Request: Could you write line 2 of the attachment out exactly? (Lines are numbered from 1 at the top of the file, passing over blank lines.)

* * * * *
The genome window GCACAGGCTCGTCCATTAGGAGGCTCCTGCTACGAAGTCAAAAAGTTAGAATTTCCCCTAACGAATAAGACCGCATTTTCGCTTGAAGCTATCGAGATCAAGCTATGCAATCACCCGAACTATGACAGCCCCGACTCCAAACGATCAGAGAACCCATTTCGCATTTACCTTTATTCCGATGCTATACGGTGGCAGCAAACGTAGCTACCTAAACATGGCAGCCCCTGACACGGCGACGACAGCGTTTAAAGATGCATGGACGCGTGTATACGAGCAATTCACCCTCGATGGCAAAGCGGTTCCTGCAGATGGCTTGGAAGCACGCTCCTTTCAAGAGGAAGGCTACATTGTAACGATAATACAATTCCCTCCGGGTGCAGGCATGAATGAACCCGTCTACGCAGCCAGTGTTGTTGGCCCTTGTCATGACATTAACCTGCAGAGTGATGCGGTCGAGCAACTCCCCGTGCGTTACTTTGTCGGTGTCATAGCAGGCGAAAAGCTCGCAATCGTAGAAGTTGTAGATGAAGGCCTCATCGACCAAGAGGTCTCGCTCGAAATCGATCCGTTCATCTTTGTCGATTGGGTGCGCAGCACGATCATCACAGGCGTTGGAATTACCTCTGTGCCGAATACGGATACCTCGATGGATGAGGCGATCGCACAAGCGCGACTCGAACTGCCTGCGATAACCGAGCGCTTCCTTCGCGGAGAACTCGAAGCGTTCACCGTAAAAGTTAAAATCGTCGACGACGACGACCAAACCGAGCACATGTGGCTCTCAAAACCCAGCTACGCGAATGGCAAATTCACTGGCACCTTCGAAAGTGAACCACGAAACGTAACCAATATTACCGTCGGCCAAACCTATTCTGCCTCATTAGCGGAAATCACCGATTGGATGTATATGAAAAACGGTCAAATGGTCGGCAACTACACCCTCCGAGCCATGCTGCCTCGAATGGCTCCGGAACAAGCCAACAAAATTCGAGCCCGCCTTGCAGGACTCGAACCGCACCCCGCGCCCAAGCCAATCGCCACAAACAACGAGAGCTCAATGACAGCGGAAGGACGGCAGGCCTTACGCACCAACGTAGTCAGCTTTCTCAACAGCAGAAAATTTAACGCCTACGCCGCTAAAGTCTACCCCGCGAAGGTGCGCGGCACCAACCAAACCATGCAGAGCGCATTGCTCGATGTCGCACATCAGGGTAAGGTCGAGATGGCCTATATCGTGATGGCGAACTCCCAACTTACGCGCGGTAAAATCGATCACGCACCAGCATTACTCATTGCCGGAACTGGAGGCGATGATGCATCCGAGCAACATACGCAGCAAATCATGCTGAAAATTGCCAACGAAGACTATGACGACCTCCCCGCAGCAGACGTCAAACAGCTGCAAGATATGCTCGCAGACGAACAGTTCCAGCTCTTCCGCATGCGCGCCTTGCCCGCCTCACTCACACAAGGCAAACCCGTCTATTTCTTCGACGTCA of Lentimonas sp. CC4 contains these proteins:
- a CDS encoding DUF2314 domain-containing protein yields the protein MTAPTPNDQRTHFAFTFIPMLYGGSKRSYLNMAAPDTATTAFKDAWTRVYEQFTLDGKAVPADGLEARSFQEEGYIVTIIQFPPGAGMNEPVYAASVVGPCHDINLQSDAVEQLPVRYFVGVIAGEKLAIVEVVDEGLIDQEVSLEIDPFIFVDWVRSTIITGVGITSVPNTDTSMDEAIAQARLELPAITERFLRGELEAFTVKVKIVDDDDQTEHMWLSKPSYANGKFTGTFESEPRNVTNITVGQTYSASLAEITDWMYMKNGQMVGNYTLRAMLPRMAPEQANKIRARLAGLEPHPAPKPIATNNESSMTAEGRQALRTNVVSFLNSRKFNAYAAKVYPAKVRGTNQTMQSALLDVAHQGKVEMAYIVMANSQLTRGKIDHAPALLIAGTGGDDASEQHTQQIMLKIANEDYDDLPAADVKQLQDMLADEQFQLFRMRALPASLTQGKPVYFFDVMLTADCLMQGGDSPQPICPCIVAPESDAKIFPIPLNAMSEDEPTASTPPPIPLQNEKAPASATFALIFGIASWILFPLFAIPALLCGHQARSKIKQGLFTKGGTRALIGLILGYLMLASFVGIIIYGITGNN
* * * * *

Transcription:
- a CDS encoding DUF2314 domain-containing protein yields the protein MTAPTPNDQRTHFAFTFIPMLYGGSKRSYLNMAAPDTATTAFKDAWTRVYEQFTLDGKAVPADGLEARSFQEEGYIVTIIQFPPGAGMNEPVYAASVVGPCHDINLQSDAVEQLPVRYFVGVIAGEKLAIVEVVDEGLIDQEVSLEIDPFIFVDWVRSTIITGVGITSVPNTDTSMDEAIAQARLELPAITERFLRGELEAFTVKVKIVDDDDQTEHMWLSKPSYANGKFTGTFESEPRNVTNITVGQTYSASLAEITDWMYMKNGQMVGNYTLRAMLPRMAPEQANKIRARLAGLEPHPAPKPIATNNESSMTAEGRQALRTNVVSFLNSRKFNAYAAKVYPAKVRGTNQTMQSALLDVAHQGKVEMAYIVMANSQLTRGKIDHAPALLIAGTGGDDASEQHTQQIMLKIANEDYDDLPAADVKQLQDMLADEQFQLFRMRALPASLTQGKPVYFFDVMLTADCLMQGGDSPQPICPCIVAPESDAKIFPIPLNAMSEDEPTASTPPPIPLQNEKAPASATFALIFGIASWILFPLFAIPALLCGHQARSKIKQGLFTKGGTRALIGLILGYLMLASFVGIIIYGITGNN